Thrifting It, A Thrift Store Shopper’s Starter Kit, How to find the Good stuff, Part 2
In Part 1, we started out with 9 Thrift Store Shopping Tips (read Part 1 HERE) Today we’ll cover: How to get the “hidden” discounts you probably don’t know about, How being nice can pay big dividends, the in’s and outs of some of the bigger thrift chains, and more. Here are the next 5 tips:
Part 2 (#1-9 in PART 1)
#10. Before you go, Make a list. (Yes, I know. This tip should have been in Part 1… ) I keep a little notebook in my purse of all the things I’m looking for. Believe me, you’ll forget. For example if I’m in my closet and see my favorite black t-shirt has a hole in it, I toss it and I write “black t-shirt” in my little book. Looking for a new dresser? Table? Lamp? Write it in the book, with the dimensions of where it goes. It’s heartbreaking when you find a great piece and bring it home only to discover it’s too big. Review your list of needs before you walk in the store. What’s on my list right now? 2 84″ curtain rods , a 10″ black or gray lampshade, long sleeve black T-shirt (I wasn’t kidding about that one), comfy black flats, and 2 nightstands.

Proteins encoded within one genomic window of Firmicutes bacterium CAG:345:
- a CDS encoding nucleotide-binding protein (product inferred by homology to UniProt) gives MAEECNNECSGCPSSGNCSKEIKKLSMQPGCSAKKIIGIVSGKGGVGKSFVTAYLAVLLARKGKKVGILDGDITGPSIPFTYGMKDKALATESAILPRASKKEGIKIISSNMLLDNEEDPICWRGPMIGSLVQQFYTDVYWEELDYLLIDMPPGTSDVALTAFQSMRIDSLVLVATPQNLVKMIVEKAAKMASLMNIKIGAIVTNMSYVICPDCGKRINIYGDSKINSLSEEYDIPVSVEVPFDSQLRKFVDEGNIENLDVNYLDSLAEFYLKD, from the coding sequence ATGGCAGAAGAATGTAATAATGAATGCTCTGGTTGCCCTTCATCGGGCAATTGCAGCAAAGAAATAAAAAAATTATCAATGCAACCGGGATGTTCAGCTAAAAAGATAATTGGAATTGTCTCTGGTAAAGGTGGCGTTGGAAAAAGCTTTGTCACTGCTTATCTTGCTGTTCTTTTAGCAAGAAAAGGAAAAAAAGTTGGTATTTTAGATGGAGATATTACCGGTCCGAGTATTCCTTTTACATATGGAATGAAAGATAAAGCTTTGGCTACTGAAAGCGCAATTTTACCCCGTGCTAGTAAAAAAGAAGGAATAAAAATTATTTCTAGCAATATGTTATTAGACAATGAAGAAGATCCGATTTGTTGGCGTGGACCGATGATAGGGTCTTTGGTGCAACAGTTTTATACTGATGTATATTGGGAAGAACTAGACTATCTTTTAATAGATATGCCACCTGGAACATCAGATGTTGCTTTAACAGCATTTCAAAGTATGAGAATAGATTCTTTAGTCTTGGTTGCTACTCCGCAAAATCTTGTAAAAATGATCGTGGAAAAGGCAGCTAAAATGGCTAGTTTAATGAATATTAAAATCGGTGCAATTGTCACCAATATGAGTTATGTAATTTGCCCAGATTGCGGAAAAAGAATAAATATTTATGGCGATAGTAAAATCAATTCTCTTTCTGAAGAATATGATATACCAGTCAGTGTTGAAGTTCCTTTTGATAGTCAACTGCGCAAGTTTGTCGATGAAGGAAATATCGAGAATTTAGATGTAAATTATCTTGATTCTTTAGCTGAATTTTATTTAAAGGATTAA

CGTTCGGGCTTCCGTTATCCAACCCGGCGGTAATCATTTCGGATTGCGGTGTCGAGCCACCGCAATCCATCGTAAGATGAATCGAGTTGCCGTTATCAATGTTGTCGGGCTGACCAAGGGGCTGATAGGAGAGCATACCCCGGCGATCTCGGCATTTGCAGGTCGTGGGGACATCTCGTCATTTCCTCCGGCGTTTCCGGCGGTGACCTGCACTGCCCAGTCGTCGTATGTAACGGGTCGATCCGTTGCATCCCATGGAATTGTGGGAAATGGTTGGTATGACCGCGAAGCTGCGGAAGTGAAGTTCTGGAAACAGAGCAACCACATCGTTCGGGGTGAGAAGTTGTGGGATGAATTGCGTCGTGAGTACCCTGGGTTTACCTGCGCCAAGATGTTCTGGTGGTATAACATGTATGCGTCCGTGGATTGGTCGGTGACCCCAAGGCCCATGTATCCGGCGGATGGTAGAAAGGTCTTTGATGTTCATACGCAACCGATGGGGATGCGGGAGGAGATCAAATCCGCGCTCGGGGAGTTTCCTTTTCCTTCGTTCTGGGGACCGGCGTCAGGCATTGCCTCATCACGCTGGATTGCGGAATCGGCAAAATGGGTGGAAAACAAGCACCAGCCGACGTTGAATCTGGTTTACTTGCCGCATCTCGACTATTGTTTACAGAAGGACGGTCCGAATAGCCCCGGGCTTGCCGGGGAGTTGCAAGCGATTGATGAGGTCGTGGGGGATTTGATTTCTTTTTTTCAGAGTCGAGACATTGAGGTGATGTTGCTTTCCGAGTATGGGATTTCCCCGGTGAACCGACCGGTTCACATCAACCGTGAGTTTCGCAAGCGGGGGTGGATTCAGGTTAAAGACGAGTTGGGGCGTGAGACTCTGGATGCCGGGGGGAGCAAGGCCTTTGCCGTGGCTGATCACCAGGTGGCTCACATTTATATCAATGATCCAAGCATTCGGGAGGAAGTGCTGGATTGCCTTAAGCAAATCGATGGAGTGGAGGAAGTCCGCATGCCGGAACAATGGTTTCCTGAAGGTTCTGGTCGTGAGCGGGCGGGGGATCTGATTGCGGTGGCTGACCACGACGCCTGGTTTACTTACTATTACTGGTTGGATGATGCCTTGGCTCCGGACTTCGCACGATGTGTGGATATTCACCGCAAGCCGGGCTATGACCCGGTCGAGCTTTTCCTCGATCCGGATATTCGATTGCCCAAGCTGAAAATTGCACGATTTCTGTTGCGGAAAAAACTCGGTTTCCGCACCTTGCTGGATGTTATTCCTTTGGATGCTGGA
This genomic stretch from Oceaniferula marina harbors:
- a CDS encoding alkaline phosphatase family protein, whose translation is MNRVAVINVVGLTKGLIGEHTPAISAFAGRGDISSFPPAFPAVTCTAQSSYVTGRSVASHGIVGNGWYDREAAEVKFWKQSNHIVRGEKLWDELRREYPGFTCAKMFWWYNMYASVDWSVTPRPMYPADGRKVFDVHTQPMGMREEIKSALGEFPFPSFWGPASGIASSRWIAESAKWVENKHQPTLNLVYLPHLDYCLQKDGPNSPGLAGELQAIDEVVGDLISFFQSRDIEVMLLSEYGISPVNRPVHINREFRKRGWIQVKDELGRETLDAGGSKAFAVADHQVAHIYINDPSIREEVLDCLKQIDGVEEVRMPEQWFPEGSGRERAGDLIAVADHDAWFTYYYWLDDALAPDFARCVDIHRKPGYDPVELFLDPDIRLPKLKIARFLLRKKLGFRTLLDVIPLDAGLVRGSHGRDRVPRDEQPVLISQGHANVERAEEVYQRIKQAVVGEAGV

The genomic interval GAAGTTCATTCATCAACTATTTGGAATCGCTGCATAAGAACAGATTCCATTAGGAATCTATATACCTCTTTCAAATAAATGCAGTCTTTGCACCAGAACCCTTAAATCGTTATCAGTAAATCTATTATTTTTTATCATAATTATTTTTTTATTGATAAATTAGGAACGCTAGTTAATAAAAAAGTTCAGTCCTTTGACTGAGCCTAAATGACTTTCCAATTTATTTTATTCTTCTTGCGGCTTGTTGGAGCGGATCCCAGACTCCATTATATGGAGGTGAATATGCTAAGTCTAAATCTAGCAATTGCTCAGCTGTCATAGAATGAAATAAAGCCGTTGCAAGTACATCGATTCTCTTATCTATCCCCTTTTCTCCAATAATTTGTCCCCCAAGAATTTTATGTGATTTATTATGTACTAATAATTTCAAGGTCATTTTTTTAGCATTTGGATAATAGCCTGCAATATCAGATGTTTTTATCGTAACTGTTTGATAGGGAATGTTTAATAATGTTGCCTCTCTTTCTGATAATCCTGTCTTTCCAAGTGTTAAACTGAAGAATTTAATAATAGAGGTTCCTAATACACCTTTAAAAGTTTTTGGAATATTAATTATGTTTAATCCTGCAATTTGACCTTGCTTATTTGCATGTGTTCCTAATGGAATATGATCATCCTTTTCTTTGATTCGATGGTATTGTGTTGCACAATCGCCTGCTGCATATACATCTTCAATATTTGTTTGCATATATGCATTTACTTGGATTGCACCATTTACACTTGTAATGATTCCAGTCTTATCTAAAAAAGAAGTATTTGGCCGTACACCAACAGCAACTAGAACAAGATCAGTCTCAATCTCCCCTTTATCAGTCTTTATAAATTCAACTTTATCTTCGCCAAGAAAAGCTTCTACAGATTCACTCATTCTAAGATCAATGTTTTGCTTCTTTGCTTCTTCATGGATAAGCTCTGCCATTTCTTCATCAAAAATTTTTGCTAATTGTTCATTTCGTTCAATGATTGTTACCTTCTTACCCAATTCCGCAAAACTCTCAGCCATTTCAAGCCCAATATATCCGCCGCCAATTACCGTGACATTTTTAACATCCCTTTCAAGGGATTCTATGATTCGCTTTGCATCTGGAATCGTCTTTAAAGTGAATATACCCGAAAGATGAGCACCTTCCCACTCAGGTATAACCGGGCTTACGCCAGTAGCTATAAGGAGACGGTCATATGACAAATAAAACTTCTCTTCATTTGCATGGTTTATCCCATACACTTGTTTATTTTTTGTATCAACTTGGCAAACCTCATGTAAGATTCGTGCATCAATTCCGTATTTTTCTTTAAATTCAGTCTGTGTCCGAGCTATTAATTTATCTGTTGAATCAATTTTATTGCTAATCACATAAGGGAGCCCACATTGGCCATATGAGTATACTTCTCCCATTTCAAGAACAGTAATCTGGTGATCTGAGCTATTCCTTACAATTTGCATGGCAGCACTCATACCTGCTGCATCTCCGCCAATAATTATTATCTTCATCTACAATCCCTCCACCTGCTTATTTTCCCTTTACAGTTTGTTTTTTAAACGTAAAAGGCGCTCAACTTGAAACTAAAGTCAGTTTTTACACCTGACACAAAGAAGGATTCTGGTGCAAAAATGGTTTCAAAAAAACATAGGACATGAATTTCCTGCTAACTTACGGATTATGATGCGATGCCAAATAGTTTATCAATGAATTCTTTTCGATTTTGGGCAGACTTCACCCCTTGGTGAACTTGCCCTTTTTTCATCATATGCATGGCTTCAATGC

#11. Navigating the store: How to save time. Every store is a little bit different. Some are well organized, and some are, well, a cluster-you-know-what. The organized ones are obviously easier to get through, but the sheer volume of stuff can be daunting. Have a plan. If you want to look at everything, pick one area to start in, roll through that area, then on to the next. I’ll usually start in one corner and work methodically, scanning down each aisle in order from front to back or side to side. Scanning the shelves with your eyes is the key. If you try to look at each individual item you’ll be there for days. For clothing, know your size, but be prepared to look further. Most stores are pretty good about organizing sizes, but I find mixed up sizes all the time. The biggest time saver in scanning the racks is knowing your colors. All of us have our signature colors we look great in, and colors that just look plain crappy on us. I know it’s considered an “old-fashioned” term, but I know I am a true “winter”. I only look good in deep jewel tones, black, white and true reds. Put ivory or yellow on me and I look kind of, um, deathly. There are many tools on line that can help you find what colors look best on you if you don’t already know what “season” you are. Then when you do know, just scan the racks for your colors. Major time-savor! Want to find out what your colors are? A professional color analysis is best, but this link is a good place to start: http://www.colormebeautiful.com/seasons/index.html And finally, if you’re like me, you’re looking for the good stuff. Go straight to the label. My method is, scan the rack starting at one end, when I see my color, I look at the label. If it’s a “good” label, spend a minute on further examination. If I like it, it goes in the cart. And then…